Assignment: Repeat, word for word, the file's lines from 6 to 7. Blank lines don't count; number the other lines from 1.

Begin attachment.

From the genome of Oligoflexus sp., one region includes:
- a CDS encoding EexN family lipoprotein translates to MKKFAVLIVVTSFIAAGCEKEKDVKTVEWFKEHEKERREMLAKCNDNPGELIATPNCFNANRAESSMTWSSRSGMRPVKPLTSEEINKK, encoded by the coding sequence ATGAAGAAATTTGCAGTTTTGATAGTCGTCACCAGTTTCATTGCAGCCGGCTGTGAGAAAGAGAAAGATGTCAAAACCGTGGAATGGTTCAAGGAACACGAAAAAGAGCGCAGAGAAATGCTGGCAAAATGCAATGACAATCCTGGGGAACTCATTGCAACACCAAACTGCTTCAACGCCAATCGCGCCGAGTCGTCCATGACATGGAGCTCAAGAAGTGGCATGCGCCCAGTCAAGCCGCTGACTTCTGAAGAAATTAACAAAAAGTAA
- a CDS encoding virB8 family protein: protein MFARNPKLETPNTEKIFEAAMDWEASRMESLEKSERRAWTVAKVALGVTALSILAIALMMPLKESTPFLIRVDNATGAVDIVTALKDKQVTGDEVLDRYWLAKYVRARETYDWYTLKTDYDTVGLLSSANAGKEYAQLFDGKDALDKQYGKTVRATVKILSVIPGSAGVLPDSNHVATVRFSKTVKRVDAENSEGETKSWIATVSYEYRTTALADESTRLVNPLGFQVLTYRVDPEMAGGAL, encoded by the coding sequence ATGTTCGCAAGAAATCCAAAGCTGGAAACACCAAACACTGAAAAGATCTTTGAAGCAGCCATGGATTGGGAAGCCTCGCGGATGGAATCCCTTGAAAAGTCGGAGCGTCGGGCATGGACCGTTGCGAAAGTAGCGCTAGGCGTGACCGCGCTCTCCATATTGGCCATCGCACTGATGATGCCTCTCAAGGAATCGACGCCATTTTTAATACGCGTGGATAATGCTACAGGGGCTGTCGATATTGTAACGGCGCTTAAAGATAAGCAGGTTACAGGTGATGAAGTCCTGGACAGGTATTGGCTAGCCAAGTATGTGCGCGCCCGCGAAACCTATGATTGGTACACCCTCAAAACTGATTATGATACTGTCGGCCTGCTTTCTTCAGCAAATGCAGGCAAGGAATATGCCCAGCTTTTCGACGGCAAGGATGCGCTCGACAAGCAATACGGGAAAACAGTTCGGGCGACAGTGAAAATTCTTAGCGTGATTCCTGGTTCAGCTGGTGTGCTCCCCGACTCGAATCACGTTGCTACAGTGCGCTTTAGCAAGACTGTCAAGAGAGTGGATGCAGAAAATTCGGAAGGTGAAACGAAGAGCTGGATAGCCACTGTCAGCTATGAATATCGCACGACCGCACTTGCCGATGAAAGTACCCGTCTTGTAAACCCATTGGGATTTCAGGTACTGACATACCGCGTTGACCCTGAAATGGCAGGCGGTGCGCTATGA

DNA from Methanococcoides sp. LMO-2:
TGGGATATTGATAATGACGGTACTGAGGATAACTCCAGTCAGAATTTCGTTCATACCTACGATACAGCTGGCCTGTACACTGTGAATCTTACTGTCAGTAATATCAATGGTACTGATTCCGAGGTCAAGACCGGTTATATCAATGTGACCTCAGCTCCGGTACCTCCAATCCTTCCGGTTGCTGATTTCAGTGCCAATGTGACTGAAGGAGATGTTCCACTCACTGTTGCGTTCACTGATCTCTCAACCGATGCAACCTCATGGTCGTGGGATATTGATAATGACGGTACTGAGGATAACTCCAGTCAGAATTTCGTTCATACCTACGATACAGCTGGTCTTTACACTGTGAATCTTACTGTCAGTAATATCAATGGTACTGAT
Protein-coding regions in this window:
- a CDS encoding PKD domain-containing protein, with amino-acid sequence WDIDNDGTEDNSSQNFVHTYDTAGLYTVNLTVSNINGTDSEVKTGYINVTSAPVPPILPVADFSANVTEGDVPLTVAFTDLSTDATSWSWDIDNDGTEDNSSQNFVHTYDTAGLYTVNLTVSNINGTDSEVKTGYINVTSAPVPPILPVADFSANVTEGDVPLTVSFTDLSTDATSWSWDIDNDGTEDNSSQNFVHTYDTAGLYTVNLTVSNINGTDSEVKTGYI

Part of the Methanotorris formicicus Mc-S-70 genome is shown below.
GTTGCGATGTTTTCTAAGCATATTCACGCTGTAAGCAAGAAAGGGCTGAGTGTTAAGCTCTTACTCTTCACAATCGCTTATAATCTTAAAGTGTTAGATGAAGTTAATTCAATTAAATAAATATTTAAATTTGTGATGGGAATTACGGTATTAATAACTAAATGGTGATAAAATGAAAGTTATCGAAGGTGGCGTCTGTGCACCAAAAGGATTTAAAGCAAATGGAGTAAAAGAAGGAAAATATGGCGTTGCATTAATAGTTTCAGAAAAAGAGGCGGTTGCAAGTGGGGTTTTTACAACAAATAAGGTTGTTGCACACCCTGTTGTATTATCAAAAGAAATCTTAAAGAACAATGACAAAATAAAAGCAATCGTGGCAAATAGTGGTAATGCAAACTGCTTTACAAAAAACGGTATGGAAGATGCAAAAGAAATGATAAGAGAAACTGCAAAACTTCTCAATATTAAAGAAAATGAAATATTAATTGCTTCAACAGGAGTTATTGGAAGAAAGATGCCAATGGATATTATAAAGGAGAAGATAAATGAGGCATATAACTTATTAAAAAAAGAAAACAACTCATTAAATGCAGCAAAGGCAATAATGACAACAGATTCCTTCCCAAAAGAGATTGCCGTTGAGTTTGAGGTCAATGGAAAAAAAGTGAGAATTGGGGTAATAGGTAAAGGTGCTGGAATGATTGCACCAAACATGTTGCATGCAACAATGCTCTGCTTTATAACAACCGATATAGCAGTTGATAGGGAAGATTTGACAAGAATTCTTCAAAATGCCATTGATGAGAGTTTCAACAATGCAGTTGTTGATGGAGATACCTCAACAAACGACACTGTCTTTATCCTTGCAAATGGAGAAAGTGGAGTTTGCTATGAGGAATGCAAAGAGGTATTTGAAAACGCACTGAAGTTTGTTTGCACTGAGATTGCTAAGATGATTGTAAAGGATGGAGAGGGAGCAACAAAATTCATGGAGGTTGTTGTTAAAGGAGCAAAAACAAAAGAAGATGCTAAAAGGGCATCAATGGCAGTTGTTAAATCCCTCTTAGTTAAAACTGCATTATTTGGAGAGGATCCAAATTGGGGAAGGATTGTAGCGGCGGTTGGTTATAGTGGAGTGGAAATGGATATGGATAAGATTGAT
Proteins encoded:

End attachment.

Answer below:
Protein-coding regions in this window:
- a CDS encoding PKD domain-containing protein, with amino-acid sequence WDIDNDGTEDNSSQNFVHTYDTAGLYTVNLTVSNINGTDSEVKTGYINVTSAPVPPILPVADFSANVTEGDVPLTVAFTDLSTDATSWSWDIDNDGTEDNSSQNFVHTYDTAGLYTVNLTVSNINGTDSEVKTGYINVTSAPVPPILPVADFSANVTEGDVPLTVSFTDLSTDATSWSWDIDNDGTEDNSSQNFVHTYDTAGLYTVNLTVSNINGTDSEVKTGYI